So what does the bottom of a boat look like after its been left on a mooring for 5 years?
We had no idea what we had, and the hull could have been a basket case but, after pressure washing we found 20 coats of various paint even with shells between coats! But most importantly the hull was sound with some relatively minor areas that needed attention.
Well that was really the turning point for us, we now had a floating holiday home that not only moved but was worth the time , effort and cash to turn it back into a Yacht.
So we scraped and scraped and scraped some more, until we were happy.
Then the yard manager came by and said “you are getting there”, so we spent 2 more days scraping with some much appreciated help from Umby and Luke.
We set aside a week and it rained for 11 days, there were some superficial concrete repairs to do like these…..
You can see your the exposed mesh still in good condition, and thankfully ferrocraft in Brisbane used the proper 13mm square welded mesh and not chicken wire as some were done in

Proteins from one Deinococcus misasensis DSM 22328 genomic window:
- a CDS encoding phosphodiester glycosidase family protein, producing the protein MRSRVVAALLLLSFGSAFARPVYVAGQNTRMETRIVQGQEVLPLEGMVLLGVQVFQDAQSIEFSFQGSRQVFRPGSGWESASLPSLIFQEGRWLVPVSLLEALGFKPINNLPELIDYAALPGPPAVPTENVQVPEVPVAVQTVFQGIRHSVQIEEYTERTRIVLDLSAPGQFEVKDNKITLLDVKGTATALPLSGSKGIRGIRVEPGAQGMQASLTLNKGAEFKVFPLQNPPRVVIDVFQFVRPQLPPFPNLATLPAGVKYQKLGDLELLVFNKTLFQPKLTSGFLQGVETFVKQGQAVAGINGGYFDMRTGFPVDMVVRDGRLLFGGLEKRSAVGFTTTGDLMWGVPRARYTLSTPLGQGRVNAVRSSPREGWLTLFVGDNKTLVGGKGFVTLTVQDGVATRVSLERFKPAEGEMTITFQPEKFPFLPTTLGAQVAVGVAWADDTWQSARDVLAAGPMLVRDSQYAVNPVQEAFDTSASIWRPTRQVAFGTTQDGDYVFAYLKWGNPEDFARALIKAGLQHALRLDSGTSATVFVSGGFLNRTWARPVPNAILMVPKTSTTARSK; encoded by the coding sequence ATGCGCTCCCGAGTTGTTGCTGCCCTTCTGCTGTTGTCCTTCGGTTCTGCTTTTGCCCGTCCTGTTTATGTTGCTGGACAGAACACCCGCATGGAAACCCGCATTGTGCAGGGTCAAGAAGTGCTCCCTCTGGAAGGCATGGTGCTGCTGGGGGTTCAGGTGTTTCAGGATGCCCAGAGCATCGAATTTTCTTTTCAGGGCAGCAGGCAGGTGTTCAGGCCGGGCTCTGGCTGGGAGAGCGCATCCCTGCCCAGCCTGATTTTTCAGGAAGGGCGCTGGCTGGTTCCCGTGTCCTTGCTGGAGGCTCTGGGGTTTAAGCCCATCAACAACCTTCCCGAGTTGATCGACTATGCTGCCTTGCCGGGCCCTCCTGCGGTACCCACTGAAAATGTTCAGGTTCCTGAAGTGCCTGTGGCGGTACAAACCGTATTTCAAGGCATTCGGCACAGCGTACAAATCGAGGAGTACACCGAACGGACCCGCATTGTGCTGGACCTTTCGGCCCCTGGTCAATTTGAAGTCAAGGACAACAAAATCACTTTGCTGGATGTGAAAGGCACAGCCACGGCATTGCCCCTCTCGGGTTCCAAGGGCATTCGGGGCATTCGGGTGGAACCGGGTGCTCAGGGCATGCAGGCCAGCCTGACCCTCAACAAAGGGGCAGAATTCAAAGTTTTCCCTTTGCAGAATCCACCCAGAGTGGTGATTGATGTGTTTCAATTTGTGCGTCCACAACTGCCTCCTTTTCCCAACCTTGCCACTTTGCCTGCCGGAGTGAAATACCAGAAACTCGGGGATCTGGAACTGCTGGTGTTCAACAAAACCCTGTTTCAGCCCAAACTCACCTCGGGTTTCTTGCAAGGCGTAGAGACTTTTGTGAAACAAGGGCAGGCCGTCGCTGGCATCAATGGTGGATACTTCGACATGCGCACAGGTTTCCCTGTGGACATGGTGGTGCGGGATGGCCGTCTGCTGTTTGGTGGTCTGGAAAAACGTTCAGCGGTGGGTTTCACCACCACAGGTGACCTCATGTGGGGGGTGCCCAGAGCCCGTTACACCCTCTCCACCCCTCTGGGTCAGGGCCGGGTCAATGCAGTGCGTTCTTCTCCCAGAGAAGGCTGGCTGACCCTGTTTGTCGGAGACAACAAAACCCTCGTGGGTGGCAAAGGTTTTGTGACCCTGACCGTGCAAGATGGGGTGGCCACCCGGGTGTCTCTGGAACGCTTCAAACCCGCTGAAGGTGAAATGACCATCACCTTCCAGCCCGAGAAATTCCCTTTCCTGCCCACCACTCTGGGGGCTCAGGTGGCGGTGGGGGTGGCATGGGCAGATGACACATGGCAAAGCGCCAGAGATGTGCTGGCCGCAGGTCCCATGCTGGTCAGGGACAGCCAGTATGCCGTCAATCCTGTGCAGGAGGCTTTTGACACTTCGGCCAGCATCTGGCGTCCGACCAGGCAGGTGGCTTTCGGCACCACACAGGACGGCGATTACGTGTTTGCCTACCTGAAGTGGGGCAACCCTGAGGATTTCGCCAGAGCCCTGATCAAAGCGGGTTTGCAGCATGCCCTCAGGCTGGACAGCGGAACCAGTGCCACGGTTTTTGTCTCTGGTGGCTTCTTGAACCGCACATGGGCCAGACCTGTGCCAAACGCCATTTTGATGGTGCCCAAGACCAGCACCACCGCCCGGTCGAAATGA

And a pretty big one like this!
The process I used was to chip away all the affected area with chisel and hammer until hard concrete was reached, and let me tell you it is HARD!!
Then the area was treated with phosphoric acid to kill the rust in the mesh, The phosphoric acid makes the rusted material, and rust affected concrete turn black
after that was dry (from acid and rain) they are filled with Megapoxy P1, a concrecious 2 part mix epoxy that is a real pain in the backside to work with. Then a fairing skim coat was applied over the top.
Here’s “The Admiral” at work sanding fairing coat
2 Coats of Altex Primer-shield and she is starting to look good!
Then a coat of hard antifoul and 2 coats of soft
And its back in the water, Yippee!!
Time to Relax